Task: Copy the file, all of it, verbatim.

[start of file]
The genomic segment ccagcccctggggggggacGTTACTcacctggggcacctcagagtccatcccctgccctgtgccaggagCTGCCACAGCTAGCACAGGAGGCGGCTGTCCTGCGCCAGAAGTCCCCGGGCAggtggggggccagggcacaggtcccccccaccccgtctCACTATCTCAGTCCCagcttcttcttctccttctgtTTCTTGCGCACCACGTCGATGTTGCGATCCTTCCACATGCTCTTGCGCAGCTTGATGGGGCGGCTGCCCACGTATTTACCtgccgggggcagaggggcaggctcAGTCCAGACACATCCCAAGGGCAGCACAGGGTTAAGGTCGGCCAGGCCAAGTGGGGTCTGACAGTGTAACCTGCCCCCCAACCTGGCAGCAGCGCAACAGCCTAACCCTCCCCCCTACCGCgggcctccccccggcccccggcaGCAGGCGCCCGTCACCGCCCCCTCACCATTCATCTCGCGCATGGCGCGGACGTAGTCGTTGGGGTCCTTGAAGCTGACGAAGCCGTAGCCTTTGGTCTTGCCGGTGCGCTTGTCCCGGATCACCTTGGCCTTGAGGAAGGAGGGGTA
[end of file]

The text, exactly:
The genomic segment ccagcccctggggggggacGTTACTcacctggggcacctcagagtccatcccctgccctgtgccaggagCTGCCACAGCTAGCACAGGAGGCGGCTGTCCTGCGCCAGAAGTCCCCGGGCAggtggggggccagggcacaggtcccccccaccccgtctCACTATCTCAGTCCCagcttcttcttctccttctgtTTCTTGCGCACCACGTCGATGTTGCGATCCTTCCACATGCTCTTGCGCAGCTTGATGGGGCGGCTGCCCACGTATTTACCtgccgggggcagaggggcaggctcAGTCCAGACACATCCCAAGGGCAGCACAGGGTTAAGGTCGGCCAGGCCAAGTGGGGTCTGACAGTGTAACCTGCCCCCCAACCTGGCAGCAGCGCAACAGCCTAACCCTCCCCCCTACCGCgggcctccccccggcccccggcaGCAGGCGCCCGTCACCGCCCCCTCACCATTCATCTCGCGCATGGCGCGGACGTAGTCGTTGGGGTCCTTGAAGCTGACGAAGCCGTAGCCTTTGGTCTTGCCGGTGCGCTTGTCCCGGATCACCTTGGCCTTGAGGAAGGAGGGGTA